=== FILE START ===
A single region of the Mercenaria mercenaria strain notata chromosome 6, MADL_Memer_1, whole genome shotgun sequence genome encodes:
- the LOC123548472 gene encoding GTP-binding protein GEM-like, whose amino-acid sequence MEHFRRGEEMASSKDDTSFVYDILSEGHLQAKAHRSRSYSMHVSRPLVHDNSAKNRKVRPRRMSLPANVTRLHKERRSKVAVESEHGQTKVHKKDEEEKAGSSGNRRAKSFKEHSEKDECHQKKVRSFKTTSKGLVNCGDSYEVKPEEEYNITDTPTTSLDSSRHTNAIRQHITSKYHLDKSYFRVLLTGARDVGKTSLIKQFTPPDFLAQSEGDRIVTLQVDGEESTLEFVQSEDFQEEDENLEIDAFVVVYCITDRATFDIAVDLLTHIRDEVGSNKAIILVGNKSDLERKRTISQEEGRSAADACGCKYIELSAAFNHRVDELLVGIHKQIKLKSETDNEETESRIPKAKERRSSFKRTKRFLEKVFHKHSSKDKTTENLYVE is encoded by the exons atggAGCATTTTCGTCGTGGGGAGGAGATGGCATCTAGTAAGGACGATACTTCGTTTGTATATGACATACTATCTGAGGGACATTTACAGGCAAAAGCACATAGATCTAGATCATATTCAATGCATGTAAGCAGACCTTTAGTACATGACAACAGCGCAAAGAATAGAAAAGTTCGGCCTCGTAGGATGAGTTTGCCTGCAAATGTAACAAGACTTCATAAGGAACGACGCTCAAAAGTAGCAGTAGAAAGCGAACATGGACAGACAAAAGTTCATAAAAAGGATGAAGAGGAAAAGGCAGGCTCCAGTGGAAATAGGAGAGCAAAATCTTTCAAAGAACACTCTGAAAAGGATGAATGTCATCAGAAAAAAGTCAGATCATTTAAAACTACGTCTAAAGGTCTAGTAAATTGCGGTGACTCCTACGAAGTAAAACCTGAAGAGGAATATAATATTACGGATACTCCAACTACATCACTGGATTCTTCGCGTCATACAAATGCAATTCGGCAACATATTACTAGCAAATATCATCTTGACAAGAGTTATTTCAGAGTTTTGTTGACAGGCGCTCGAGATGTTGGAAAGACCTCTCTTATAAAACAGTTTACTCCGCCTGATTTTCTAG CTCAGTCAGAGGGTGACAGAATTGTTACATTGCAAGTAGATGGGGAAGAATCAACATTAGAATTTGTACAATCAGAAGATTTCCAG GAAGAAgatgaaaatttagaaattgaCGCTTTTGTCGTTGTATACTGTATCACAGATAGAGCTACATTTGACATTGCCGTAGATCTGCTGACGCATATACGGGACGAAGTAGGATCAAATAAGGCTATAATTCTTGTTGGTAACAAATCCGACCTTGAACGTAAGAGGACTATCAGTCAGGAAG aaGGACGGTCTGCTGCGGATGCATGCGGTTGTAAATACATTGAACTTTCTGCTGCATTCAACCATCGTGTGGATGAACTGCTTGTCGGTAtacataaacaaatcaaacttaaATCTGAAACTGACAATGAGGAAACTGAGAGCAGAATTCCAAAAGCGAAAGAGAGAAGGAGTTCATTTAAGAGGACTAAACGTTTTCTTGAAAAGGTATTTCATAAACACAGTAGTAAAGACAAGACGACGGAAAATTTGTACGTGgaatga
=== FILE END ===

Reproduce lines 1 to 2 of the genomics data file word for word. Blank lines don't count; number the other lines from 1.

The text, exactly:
A single region of the Mercenaria mercenaria strain notata chromosome 6, MADL_Memer_1, whole genome shotgun sequence genome encodes:
- the LOC123548472 gene encoding GTP-binding protein GEM-like, whose amino-acid sequence MEHFRRGEEMASSKDDTSFVYDILSEGHLQAKAHRSRSYSMHVSRPLVHDNSAKNRKVRPRRMSLPANVTRLHKERRSKVAVESEHGQTKVHKKDEEEKAGSSGNRRAKSFKEHSEKDECHQKKVRSFKTTSKGLVNCGDSYEVKPEEEYNITDTPTTSLDSSRHTNAIRQHITSKYHLDKSYFRVLLTGARDVGKTSLIKQFTPPDFLAQSEGDRIVTLQVDGEESTLEFVQSEDFQEEDENLEIDAFVVVYCITDRATFDIAVDLLTHIRDEVGSNKAIILVGNKSDLERKRTISQEEGRSAADACGCKYIELSAAFNHRVDELLVGIHKQIKLKSETDNEETESRIPKAKERRSSFKRTKRFLEKVFHKHSSKDKTTENLYVE is encoded by the exons atggAGCATTTTCGTCGTGGGGAGGAGATGGCATCTAGTAAGGACGATACTTCGTTTGTATATGACATACTATCTGAGGGACATTTACAGGCAAAAGCACATAGATCTAGATCATATTCAATGCATGTAAGCAGACCTTTAGTACATGACAACAGCGCAAAGAATAGAAAAGTTCGGCCTCGTAGGATGAGTTTGCCTGCAAATGTAACAAGACTTCATAAGGAACGACGCTCAAAAGTAGCAGTAGAAAGCGAACATGGACAGACAAAAGTTCATAAAAAGGATGAAGAGGAAAAGGCAGGCTCCAGTGGAAATAGGAGAGCAAAATCTTTCAAAGAACACTCTGAAAAGGATGAATGTCATCAGAAAAAAGTCAGATCATTTAAAACTACGTCTAAAGGTCTAGTAAATTGCGGTGACTCCTACGAAGTAAAACCTGAAGAGGAATATAATATTACGGATACTCCAACTACATCACTGGATTCTTCGCGTCATACAAATGCAATTCGGCAACATATTACTAGCAAATATCATCTTGACAAGAGTTATTTCAGAGTTTTGTTGACAGGCGCTCGAGATGTTGGAAAGACCTCTCTTATAAAACAGTTTACTCCGCCTGATTTTCTAG CTCAGTCAGAGGGTGACAGAATTGTTACATTGCAAGTAGATGGGGAAGAATCAACATTAGAATTTGTACAATCAGAAGATTTCCAG GAAGAAgatgaaaatttagaaattgaCGCTTTTGTCGTTGTATACTGTATCACAGATAGAGCTACATTTGACATTGCCGTAGATCTGCTGACGCATATACGGGACGAAGTAGGATCAAATAAGGCTATAATTCTTGTTGGTAACAAATCCGACCTTGAACGTAAGAGGACTATCAGTCAGGAAG aaGGACGGTCTGCTGCGGATGCATGCGGTTGTAAATACATTGAACTTTCTGCTGCATTCAACCATCGTGTGGATGAACTGCTTGTCGGTAtacataaacaaatcaaacttaaATCTGAAACTGACAATGAGGAAACTGAGAGCAGAATTCCAAAAGCGAAAGAGAGAAGGAGTTCATTTAAGAGGACTAAACGTTTTCTTGAAAAGGTATTTCATAAACACAGTAGTAAAGACAAGACGACGGAAAATTTGTACGTGgaatga